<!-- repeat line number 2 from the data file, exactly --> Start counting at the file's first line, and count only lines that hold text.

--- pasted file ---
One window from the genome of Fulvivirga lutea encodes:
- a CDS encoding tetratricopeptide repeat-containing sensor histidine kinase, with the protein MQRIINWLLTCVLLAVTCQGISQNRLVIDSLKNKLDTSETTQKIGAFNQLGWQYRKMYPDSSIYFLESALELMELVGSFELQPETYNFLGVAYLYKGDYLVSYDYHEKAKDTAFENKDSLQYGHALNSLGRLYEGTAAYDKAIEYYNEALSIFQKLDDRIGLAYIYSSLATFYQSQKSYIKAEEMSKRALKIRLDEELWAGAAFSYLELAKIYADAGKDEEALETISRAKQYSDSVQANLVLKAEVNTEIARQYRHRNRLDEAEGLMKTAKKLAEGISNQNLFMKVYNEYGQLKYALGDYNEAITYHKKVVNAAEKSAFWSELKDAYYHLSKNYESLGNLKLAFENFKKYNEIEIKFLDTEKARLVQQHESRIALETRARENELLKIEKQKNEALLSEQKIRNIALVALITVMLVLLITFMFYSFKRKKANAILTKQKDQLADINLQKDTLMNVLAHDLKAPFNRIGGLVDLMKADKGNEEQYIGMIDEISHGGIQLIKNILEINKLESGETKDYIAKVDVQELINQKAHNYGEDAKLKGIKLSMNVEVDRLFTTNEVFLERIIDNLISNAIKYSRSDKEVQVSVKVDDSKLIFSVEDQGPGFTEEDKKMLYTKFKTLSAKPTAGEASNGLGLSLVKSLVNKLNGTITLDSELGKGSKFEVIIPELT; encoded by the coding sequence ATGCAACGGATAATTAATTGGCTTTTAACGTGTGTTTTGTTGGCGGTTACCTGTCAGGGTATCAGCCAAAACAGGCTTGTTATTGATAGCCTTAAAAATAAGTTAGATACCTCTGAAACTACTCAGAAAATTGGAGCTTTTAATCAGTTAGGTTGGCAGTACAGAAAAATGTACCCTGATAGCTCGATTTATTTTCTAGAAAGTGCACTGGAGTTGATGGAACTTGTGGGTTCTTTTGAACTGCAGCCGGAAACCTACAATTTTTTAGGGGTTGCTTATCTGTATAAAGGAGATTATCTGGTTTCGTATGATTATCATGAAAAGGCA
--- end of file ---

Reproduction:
- a CDS encoding tetratricopeptide repeat-containing sensor histidine kinase, with the protein MQRIINWLLTCVLLAVTCQGISQNRLVIDSLKNKLDTSETTQKIGAFNQLGWQYRKMYPDSSIYFLESALELMELVGSFELQPETYNFLGVAYLYKGDYLVSYDYHEKAKDTAFENKDSLQYGHALNSLGRLYEGTAAYDKAIEYYNEALSIFQKLDDRIGLAYIYSSLATFYQSQKSYIKAEEMSKRALKIRLDEELWAGAAFSYLELAKIYADAGKDEEALETISRAKQYSDSVQANLVLKAEVNTEIARQYRHRNRLDEAEGLMKTAKKLAEGISNQNLFMKVYNEYGQLKYALGDYNEAITYHKKVVNAAEKSAFWSELKDAYYHLSKNYESLGNLKLAFENFKKYNEIEIKFLDTEKARLVQQHESRIALETRARENELLKIEKQKNEALLSEQKIRNIALVALITVMLVLLITFMFYSFKRKKANAILTKQKDQLADINLQKDTLMNVLAHDLKAPFNRIGGLVDLMKADKGNEEQYIGMIDEISHGGIQLIKNILEINKLESGETKDYIAKVDVQELINQKAHNYGEDAKLKGIKLSMNVEVDRLFTTNEVFLERIIDNLISNAIKYSRSDKEVQVSVKVDDSKLIFSVEDQGPGFTEEDKKMLYTKFKTLSAKPTAGEASNGLGLSLVKSLVNKLNGTITLDSELGKGSKFEVIIPELT; encoded by the coding sequence ATGCAACGGATAATTAATTGGCTTTTAACGTGTGTTTTGTTGGCGGTTACCTGTCAGGGTATCAGCCAAAACAGGCTTGTTATTGATAGCCTTAAAAATAAGTTAGATACCTCTGAAACTACTCAGAAAATTGGAGCTTTTAATCAGTTAGGTTGGCAGTACAGAAAAATGTACCCTGATAGCTCGATTTATTTTCTAGAAAGTGCACTGGAGTTGATGGAACTTGTGGGTTCTTTTGAACTGCAGCCGGAAACCTACAATTTTTTAGGGGTTGCTTATCTGTATAAAGGAGATTATCTGGTTTCGTATGATTATCATGAAAAGGCA